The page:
Diagnosis Of The Mind And Heart

Interviewed by Melissa Moniz
Wednesday - October 10, 2007
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Dr. Denis Mee-Lee chats with Jhoeann Borce
Dr. Denis Mee-Lee chats with Jhoeann Borce

Are there any psychiatric conditions that can’t be helped with any treatment or medication?

Not every condition is curable, so it’s not easy to completely get rid of a number of the conditions that we treat. But like a lot of illnesses that physicians treat, what cannot be cured can be controlled so that they can be kept at a level where the individual can cope with life. So in those cases it may be necessary to continue to take medications indefinitely.

What is the most challenging aspect of your profession?

One of the most challenging or even frustrating aspects of psychiatry is that many of the psychiatric conditions and illnesses are not accepted by the individual as an illness, and they do not see the need for treatment. So there are many individuals in the community who have a psychiatric problem who do not get treatment. It might be a very real, troubling situation to family members or work associates, but to get the individual to see that their alcohol problem or their depression or their psychotic condition could benefit from treatment is often not easy to convey to a person.

Besides talking with the person whom you feel has a psychiatric condition, what other legal-type measures can you take if you feel that he/she is potentially dangerous?

If an individual is substantially dangerous either to him/herself or others, the law provides for commitment of the person to a hospital for evaluation or treatment. But that requires first the finding of a doctor, and then by a family court judge that the person is dangerous. So prior to that level of dangerousness there’s not really a way of forcing someone to get treatment except through persuasion, which is usually what families really have to do.

You took the stand to testify in the Byron Uesugi case. Was that the most public case that you’ve worked on?

I’ve been what they call an expert testifier for a number of cases, but I guess that case was one of the most horrific cases that we’ve had in the state. My evaluation of the defendant would probably be considered the most notorious case I’ve been involved in.

For parents with children and teenagers, what would you say are some red flags to look for?

I think most parents will recognize unusual behavior - behavior that’s different from other children - whether it’s being more withdrawn or carrying out behaviors that are destructive. Probably the biggest thing for parents to look for is a change of behavior in a child. Sometimes even the psychotic disorders start in the teen years and even earlier. I think parents just need to be aware of changes that a child manifests in a way that interferes with their lives and try to seek some help.

What’s the most common condition that you come across with your patients?

Depression is really very prevalent, at least one in 10 of us have depression every year. It’s a very common condition. Of course, we all get depressed or sad at some time, but usually we don’t make a diagnosis for clinical depression or major depression until it’s been there every day, most of the day for at least two weeks.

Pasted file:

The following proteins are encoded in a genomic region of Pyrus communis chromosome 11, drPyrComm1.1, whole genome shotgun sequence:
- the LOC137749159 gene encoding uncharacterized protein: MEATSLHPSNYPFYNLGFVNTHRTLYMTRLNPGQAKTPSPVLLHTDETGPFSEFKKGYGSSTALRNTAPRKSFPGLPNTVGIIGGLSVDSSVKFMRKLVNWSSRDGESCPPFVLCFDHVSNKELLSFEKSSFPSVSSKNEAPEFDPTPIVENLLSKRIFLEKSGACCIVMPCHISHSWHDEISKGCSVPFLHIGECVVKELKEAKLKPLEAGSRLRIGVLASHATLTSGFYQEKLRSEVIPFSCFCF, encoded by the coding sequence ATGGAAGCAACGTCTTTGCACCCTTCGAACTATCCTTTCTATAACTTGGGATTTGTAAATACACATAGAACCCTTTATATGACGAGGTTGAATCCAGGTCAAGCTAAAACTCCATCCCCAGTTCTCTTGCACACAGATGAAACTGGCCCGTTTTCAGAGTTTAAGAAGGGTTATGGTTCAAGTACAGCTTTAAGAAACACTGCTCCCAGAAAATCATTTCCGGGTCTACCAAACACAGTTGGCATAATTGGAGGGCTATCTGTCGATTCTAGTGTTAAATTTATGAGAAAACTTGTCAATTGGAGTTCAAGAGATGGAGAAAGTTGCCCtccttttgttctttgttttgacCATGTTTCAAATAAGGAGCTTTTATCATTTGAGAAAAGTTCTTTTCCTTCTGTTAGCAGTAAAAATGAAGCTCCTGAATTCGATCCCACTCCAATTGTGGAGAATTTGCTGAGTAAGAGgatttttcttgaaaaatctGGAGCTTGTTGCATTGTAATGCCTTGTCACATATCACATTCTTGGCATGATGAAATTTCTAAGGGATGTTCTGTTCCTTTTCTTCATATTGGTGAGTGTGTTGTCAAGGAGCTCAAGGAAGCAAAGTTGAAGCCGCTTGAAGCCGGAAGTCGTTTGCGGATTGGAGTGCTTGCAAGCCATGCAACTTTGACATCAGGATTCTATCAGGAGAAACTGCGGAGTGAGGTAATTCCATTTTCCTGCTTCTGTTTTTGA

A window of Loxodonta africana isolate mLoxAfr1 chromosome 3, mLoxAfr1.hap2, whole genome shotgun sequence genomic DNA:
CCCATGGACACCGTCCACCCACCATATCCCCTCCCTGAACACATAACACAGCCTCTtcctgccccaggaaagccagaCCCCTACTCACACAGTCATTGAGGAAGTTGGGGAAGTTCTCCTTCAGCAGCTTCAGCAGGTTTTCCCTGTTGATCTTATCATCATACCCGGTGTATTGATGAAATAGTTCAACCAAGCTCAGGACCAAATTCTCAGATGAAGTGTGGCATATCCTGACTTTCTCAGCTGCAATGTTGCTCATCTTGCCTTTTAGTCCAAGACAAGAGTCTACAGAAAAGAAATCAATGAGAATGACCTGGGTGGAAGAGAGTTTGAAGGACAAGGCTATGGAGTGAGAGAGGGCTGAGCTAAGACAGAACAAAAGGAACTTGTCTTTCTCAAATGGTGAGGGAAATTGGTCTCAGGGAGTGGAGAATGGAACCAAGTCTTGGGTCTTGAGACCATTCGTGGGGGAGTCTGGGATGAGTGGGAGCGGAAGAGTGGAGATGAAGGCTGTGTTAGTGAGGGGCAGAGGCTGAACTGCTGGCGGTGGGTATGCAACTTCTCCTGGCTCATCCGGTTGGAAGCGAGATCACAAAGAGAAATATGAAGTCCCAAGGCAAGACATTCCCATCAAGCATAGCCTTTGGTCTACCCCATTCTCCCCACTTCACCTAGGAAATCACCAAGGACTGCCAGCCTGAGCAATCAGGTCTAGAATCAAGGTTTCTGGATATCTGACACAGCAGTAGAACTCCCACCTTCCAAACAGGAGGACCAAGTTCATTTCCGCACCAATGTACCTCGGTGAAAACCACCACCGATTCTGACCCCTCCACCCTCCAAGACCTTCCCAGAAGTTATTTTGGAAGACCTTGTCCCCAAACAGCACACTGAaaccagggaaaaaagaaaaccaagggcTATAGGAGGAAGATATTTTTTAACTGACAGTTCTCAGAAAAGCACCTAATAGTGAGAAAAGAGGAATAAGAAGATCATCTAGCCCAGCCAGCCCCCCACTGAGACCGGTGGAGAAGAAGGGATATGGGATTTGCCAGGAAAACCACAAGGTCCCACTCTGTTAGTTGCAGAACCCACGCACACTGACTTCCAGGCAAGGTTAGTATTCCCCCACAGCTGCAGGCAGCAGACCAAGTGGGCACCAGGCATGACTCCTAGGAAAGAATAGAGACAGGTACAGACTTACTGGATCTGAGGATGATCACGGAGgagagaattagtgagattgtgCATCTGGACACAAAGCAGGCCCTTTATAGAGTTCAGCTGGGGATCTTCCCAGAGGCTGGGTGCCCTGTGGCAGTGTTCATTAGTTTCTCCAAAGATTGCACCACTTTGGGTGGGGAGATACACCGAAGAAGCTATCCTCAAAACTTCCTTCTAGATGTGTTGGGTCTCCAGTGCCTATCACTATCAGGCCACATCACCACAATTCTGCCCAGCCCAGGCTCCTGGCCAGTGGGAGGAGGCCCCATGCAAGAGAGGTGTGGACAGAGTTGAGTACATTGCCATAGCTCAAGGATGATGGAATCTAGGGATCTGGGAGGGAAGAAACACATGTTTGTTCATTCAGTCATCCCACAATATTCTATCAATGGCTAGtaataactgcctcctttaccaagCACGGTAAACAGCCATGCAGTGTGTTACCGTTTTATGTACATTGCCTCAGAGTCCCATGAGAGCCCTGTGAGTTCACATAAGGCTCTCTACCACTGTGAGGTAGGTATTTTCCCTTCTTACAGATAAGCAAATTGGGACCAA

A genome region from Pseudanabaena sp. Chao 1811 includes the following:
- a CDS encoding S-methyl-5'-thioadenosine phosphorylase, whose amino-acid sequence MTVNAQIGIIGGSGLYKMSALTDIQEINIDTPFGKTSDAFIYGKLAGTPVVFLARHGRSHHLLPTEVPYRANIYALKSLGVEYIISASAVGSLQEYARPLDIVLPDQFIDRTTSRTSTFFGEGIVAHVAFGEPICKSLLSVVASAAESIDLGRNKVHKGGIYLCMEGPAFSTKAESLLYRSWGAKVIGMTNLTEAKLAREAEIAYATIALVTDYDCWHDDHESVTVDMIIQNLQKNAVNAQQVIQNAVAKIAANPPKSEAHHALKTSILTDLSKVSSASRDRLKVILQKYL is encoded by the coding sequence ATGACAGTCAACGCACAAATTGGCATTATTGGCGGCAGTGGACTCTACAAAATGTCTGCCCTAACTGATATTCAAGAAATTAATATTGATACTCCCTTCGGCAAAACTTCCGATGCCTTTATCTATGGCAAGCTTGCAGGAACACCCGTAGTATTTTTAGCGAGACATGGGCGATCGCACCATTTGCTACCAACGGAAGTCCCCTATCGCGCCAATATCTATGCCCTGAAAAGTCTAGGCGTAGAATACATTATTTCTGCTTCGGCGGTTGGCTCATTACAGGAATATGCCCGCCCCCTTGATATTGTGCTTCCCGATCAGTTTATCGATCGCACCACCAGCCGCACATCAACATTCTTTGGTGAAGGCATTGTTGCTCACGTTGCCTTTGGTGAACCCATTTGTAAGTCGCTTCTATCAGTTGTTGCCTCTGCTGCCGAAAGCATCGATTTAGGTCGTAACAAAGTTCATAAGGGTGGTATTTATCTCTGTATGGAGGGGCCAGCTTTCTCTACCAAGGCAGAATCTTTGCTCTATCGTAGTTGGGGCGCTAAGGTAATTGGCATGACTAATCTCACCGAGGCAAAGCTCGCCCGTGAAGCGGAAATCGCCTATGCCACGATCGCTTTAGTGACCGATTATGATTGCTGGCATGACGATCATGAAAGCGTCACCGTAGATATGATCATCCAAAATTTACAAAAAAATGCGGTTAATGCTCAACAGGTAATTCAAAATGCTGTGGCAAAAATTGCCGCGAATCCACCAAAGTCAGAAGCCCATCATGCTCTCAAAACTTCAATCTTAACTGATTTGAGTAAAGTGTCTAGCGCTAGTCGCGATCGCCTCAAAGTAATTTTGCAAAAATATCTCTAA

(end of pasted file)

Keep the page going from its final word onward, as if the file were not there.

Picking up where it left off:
Are there studies that show that different genders or ethnicities are more commonly affected by mental illnesses?

There are definitely studies for each diagnosis, and there are definitely conditions that are more frequently women and more frequently men. For example, women tend to have a higher rate of depression than men. There’s not as big a difference as we often think. Many of the conditions are fairly even between men and women. Among ethnic groups there’s not a lot of differences.

Do you ever feel that your job is dangerous, being that you often work with unstable individuals?

Of course, if you look in general over the field of psychiatry and psychiatric facilities, there are incidents that occur that reflect dangers. But in general, psychiatric patients are less dangerous than the general population. If you look at most psychiatric conditions, they actually cause the person to be more withdrawn. There’s a few notable exceptions, where the individuals are using stimulating drugs, or there’s some of the psychotic conditions where people believe that people are out to get them or hurt them. But it is true that when you work in this profession you can run into those kinds of patients who are potentially dangerous. I’ve always believed very strongly that the best protection to that is to be even more caring and more interested and warmer and more loving.

This information is provided as educational and is not intended as a substitute for consultation with a physician. For questions, consult your physician or call the Honolulu County Medical Society, of which Dr. Denis Mee-Lee is a member, at 536-6988.


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